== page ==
Physics teacher Joseph Prince passionate about shark fishing

Joseph and Jackson pose with their checks from the 2014 Shark-A-Thon tournament. Joseph, left, placed second, and his son, right, placed third in the kids division.
Joseph and Jackson pose with their checks from the 2014 Shark-A-Thon tournament. Joseph, left, placed second in the adult division and his son, right, placed third in the kids division. (Submitted photo)

After hours of sitting in the hot sun, the end of the rod begins to rumble and the reel begins to screech. Physics teacher Joseph Prince snatches the reel from the holder as the reel begins to smoke in his hand and the adrenaline flows through his body. He grips the rod tighter and prepares to battle the 500 pound size fish on the other end.  The fight is on. The shark twists and jerks in the water, not willing to give up easily.

Mustering all of the strength in his 6’1″, 200 pound body, Prince locks in for the fight. Hours later his exhausted body pulls the shark to the shoreline. He stares at the massive animal before him. A smile stretches across his face as the excitement of catching such a large and powerful animal overtakes him.  Prince may have caught the shark, but this was that day that he became the one hooked. Hooked on the sport of shark fishing.

“It’s a huge adrenaline rush,” Prince said. “That’s why I like it. I love to feel the power of a fish that weighs two or three times more than I do. It’s a lot of fun.”

Prince won first place in the 2012 Shark-A-Thon, as well as in South Texas Shark Fest. This year he returned to the Shark-A-Thon tournament where he nabbed second place.

“I want to catch the biggest thing in the water every time I go fishing,” Prince said. “I’m very competitive in nature.”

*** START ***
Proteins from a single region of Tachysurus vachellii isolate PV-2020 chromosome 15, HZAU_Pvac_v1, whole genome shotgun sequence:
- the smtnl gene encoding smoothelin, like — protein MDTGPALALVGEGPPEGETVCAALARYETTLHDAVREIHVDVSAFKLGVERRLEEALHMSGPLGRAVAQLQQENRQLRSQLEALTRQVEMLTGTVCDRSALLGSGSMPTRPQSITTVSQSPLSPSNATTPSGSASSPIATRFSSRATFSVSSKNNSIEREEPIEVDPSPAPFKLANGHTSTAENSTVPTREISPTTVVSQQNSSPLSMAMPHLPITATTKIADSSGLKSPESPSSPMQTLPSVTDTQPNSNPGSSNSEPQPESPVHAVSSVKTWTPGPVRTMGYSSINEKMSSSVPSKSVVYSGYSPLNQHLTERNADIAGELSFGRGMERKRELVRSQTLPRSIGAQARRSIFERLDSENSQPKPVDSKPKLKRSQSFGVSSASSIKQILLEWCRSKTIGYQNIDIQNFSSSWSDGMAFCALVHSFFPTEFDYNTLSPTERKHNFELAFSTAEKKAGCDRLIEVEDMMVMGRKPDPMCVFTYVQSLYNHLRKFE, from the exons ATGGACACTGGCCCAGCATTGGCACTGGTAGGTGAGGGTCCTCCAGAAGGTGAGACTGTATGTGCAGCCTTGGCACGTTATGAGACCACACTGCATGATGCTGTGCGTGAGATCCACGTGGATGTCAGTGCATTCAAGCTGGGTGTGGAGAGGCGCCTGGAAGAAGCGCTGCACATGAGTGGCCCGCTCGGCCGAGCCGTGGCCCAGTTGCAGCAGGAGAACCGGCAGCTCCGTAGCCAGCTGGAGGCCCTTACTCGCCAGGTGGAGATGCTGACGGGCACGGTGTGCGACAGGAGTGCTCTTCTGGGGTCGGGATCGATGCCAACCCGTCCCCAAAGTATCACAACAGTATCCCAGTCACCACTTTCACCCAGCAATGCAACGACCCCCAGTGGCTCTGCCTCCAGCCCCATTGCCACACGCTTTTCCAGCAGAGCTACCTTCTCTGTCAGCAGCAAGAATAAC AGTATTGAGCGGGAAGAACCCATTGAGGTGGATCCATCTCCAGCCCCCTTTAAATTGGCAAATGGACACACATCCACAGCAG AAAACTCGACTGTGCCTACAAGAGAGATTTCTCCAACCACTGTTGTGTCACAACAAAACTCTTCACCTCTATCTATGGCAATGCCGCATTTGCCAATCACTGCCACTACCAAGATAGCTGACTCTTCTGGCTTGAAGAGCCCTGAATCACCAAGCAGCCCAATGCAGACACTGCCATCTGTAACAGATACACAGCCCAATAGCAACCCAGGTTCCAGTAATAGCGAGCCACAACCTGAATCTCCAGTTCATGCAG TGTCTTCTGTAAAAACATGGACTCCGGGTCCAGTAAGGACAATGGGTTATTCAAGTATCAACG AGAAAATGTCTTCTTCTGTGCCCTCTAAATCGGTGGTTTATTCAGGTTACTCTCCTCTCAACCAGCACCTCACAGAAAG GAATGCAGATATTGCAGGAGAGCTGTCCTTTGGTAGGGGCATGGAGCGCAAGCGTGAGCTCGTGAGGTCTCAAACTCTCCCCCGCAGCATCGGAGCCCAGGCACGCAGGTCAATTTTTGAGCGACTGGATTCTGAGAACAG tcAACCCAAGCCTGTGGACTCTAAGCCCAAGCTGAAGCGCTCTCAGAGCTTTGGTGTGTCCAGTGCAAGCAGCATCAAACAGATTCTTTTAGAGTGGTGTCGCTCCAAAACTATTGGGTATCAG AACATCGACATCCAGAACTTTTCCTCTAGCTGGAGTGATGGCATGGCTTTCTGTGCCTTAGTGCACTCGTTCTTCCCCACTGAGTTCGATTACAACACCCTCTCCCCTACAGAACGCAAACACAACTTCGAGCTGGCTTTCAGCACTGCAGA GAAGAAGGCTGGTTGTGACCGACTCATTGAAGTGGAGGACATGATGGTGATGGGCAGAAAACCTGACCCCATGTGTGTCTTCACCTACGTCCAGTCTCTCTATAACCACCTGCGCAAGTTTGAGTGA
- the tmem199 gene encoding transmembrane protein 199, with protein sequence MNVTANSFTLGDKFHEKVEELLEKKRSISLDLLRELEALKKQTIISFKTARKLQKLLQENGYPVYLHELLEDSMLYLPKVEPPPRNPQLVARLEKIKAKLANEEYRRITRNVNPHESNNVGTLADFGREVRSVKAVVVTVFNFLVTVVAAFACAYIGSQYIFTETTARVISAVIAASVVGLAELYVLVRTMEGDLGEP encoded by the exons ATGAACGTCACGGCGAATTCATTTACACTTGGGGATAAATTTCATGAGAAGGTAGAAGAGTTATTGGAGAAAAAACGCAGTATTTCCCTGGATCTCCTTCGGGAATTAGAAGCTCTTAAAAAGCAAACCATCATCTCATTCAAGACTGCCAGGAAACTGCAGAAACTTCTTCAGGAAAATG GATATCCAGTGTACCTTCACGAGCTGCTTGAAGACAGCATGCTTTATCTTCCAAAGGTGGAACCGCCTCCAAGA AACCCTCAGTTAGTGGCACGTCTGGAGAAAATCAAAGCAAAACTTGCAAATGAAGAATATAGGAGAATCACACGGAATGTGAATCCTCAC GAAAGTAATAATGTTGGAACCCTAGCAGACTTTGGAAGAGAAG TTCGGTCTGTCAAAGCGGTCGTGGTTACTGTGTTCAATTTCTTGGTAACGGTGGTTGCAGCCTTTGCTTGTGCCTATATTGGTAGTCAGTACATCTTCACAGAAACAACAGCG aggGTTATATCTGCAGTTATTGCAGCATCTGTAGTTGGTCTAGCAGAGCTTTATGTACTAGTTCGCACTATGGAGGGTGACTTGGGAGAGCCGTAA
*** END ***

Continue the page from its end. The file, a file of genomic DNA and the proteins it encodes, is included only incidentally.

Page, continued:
Prince does not simply participate in the activity for sport. He currently works with American Angler Shark Research to conduct genetic research for bull sharks. Bull sharks, Prince said, have the versatility of surviving in fresh water, making them the shark people come into contact with most. The organization tracks mutations, hybrids, subspecies, migratory patterns and population among the species.

“We catch the bull sharks by rod-and-reel, collect DNA from a fin clip, tag them for research and release the shark back into its natural environment,” Prince said. “We’re always respectful to the fish during this process.”

Prince developed a love for the sport when he began fishing with his family at a young age. The passion began on his grandparents’ property while fishing for bass and catfish. Other times he would take trips off-shore with his uncle.

“I grew up fishing and loving to fish,” Prince said. “I progressed into fly fishing and then started making regular trips to the beach.”

Prince said he hooked his first shark by accident. He was at the beach fishing for red fish when a shark grabbed his bait.

“The first shark took all the line off my reel, and my reel started smoking,” Prince said. “It just broke right there on the spot. I knew it had to have been a shark.”

After that experience, he began researching the internet and investing money in gear and a kayak to take his bait away from the shore. He contacted men in Florida and North Carolina who were catching large fish to get some pointers for success. He travelled out to their homes to learn first hand. 

“I knew I had to surround myself with other people that were successful with the sport,” Prince said. “I credit these guys for helping me become the shark fisherman I am today.”